A Chinese insurance company recently came to a class action settlement agreement with shareholders, and if approved, the proposal will have a sizable payout.
CNinsure, Inc., announced that the securities class action lawsuit was filed in the U.S. District Court for the Southern District of New York. The initial lawsuit was filed on Oct. 17, 2011, though a number of the company's officers had the allegations against them dismissed on June 24, 2013.
The settlement, if approved beyond the preliminary agreement, would affect all shareholders who purchased interests in the company during the class period between March 2, 2010, and Nov. 21, 2011. CNinsure will pay stockholders approximately $6.62 million in order to settle the lawsuit. This will be paid out through a company insurance plan, as well as the director and officer liability.
"We believe the settlement is in the best interest of the Company and our shareholders as it avoids unnecessary expenses and distractions from a time-consuming litigation process," said Chunlin Wang, CEO at CNinsure. "We are pleased to put this matter behind us so that we can focus on the development of our business going forward."
If the proposal is approved as a settlement, CNinsure will have all questions of fault or liability expunged. The company also made clear that the agreement does not admit that they committed any wrongdoing, but this helps get rid of any further uncertainties about the lawsuit.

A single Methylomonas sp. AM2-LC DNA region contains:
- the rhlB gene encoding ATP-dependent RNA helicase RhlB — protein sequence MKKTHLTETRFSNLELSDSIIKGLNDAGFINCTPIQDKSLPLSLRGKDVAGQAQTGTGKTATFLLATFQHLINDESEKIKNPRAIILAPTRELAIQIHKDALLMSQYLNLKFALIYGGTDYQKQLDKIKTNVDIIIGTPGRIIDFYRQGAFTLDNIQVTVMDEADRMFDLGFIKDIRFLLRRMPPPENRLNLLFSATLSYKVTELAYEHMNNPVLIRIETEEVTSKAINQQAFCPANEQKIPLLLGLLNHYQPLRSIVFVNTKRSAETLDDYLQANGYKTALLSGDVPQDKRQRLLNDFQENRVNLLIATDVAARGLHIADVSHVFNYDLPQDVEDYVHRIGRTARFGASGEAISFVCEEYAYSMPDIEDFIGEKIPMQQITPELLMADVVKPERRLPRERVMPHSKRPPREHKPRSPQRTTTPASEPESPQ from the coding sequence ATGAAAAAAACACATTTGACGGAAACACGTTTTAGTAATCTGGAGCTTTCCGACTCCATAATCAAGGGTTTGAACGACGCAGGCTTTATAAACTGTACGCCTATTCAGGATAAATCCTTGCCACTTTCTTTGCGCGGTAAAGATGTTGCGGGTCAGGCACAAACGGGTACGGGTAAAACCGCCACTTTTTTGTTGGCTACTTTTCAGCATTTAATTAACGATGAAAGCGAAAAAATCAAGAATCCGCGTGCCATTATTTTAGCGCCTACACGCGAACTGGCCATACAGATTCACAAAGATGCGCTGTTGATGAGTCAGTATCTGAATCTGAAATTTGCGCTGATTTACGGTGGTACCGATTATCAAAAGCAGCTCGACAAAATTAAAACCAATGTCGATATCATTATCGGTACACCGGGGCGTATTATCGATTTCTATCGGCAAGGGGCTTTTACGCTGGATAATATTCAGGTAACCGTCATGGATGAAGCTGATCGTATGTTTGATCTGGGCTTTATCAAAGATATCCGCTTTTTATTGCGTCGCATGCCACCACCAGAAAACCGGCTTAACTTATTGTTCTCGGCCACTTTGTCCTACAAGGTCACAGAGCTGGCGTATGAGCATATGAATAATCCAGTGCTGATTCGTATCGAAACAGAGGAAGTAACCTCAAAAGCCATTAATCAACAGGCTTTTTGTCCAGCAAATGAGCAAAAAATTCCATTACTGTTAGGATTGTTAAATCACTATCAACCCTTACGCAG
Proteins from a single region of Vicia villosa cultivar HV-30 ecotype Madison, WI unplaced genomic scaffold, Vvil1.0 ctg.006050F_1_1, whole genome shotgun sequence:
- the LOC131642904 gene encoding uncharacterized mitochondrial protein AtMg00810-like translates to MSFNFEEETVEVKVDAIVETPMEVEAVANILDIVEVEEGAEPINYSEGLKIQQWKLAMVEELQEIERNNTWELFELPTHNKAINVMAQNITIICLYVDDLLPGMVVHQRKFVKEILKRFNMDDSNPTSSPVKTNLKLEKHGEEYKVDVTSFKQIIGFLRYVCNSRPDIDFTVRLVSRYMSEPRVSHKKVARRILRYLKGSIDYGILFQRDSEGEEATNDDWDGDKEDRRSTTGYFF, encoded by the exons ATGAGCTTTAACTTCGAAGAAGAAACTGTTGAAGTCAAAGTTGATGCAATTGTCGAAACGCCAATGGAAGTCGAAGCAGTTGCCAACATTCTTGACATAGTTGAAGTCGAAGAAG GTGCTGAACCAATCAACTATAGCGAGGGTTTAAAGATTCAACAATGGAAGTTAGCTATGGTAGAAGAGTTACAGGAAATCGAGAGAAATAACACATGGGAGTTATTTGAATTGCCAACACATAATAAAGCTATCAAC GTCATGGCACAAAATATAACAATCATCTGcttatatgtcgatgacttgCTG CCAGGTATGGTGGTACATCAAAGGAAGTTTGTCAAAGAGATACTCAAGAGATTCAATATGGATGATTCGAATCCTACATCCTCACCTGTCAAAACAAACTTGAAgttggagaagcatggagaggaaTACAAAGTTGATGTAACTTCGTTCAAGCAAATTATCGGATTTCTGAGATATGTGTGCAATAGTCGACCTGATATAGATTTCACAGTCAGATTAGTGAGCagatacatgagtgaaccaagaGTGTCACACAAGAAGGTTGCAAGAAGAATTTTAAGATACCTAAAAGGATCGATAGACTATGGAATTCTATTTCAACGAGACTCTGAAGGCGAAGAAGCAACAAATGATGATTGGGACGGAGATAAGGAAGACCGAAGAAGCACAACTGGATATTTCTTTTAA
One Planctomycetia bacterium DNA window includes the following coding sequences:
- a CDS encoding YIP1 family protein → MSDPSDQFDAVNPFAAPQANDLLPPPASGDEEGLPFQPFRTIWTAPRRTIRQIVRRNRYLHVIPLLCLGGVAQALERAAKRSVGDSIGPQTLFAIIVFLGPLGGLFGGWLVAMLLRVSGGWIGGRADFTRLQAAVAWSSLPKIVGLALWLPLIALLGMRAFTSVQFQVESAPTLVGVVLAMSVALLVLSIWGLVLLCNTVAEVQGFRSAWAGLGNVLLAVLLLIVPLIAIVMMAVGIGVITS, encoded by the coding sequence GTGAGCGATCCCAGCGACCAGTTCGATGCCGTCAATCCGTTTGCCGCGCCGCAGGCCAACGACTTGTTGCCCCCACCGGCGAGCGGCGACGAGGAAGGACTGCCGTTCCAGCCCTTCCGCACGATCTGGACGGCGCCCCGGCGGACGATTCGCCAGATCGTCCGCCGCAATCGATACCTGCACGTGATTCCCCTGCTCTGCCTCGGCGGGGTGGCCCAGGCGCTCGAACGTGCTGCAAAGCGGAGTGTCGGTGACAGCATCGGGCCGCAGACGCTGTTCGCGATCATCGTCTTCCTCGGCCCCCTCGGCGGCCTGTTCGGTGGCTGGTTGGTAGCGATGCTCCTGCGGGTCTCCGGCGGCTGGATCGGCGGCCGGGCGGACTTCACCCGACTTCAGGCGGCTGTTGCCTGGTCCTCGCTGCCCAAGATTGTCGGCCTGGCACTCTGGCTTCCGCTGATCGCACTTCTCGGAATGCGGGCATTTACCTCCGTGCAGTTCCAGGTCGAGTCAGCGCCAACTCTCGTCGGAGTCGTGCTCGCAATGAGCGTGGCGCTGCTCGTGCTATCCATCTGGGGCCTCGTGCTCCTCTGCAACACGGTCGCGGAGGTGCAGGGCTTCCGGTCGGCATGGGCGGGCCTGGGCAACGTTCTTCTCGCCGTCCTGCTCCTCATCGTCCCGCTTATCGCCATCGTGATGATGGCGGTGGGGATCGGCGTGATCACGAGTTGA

Lawsuit filing details
The lawsuit was initially filed by law firm Federman and Sherwood back in 2011 in the aforementioned court. The allegations against CNinsure revolved around violations of the Securities Exchange Act, specifically Sections 10(b), 20(a) and Rule 10b-5. This was due to the company releasing a number of statements that may have been false or misleading.
When these were announced, the company's stock price rose notably, though these gains were argued to be artificial increases.
Second lawsuit filed
Another law firm noted that it also filed a suit against CNinsure. Levi and Korsinsky explained that its lawsuit had a class period from March 2, 2010, and Sept. 14, 2011. Some of the issues involved were noted to be the company's overstatement of its earnings by releasing lower numbers about costs related to the scorecard system it owned. Additionally, incentives for company members were not factored into the figures.